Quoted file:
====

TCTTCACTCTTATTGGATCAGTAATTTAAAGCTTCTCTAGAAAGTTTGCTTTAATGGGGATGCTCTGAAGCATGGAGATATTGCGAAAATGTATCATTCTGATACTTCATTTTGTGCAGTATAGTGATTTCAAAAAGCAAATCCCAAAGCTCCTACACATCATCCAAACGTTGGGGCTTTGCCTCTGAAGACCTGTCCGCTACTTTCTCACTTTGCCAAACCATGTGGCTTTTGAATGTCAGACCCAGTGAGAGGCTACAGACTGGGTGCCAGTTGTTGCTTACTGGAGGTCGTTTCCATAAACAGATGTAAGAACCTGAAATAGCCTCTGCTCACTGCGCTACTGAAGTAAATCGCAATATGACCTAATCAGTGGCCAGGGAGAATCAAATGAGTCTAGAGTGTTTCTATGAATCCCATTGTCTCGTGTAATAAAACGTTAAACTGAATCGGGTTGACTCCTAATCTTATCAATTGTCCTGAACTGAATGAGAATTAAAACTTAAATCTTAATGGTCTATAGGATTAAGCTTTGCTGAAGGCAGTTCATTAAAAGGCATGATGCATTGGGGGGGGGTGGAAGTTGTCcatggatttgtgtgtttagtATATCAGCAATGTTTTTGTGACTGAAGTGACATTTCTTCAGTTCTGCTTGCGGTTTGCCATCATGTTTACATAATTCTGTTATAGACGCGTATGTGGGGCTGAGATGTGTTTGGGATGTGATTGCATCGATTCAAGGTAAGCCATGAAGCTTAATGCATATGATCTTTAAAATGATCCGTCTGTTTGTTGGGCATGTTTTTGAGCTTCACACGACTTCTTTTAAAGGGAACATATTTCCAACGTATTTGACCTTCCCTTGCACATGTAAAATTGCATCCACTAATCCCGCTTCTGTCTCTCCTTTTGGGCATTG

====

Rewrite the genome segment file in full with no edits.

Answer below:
TCTTCACTCTTATTGGATCAGTAATTTAAAGCTTCTCTAGAAAGTTTGCTTTAATGGGGATGCTCTGAAGCATGGAGATATTGCGAAAATGTATCATTCTGATACTTCATTTTGTGCAGTATAGTGATTTCAAAAAGCAAATCCCAAAGCTCCTACACATCATCCAAACGTTGGGGCTTTGCCTCTGAAGACCTGTCCGCTACTTTCTCACTTTGCCAAACCATGTGGCTTTTGAATGTCAGACCCAGTGAGAGGCTACAGACTGGGTGCCAGTTGTTGCTTACTGGAGGTCGTTTCCATAAACAGATGTAAGAACCTGAAATAGCCTCTGCTCACTGCGCTACTGAAGTAAATCGCAATATGACCTAATCAGTGGCCAGGGAGAATCAAATGAGTCTAGAGTGTTTCTATGAATCCCATTGTCTCGTGTAATAAAACGTTAAACTGAATCGGGTTGACTCCTAATCTTATCAATTGTCCTGAACTGAATGAGAATTAAAACTTAAATCTTAATGGTCTATAGGATTAAGCTTTGCTGAAGGCAGTTCATTAAAAGGCATGATGCATTGGGGGGGGGTGGAAGTTGTCcatggatttgtgtgtttagtATATCAGCAATGTTTTTGTGACTGAAGTGACATTTCTTCAGTTCTGCTTGCGGTTTGCCATCATGTTTACATAATTCTGTTATAGACGCGTATGTGGGGCTGAGATGTGTTTGGGATGTGATTGCATCGATTCAAGGTAAGCCATGAAGCTTAATGCATATGATCTTTAAAATGATCCGTCTGTTTGTTGGGCATGTTTTTGAGCTTCACACGACTTCTTTTAAAGGGAACATATTTCCAACGTATTTGACCTTCCCTTGCACATGTAAAATTGCATCCACTAATCCCGCTTCTGTCTCTCCTTTTGGGCATTG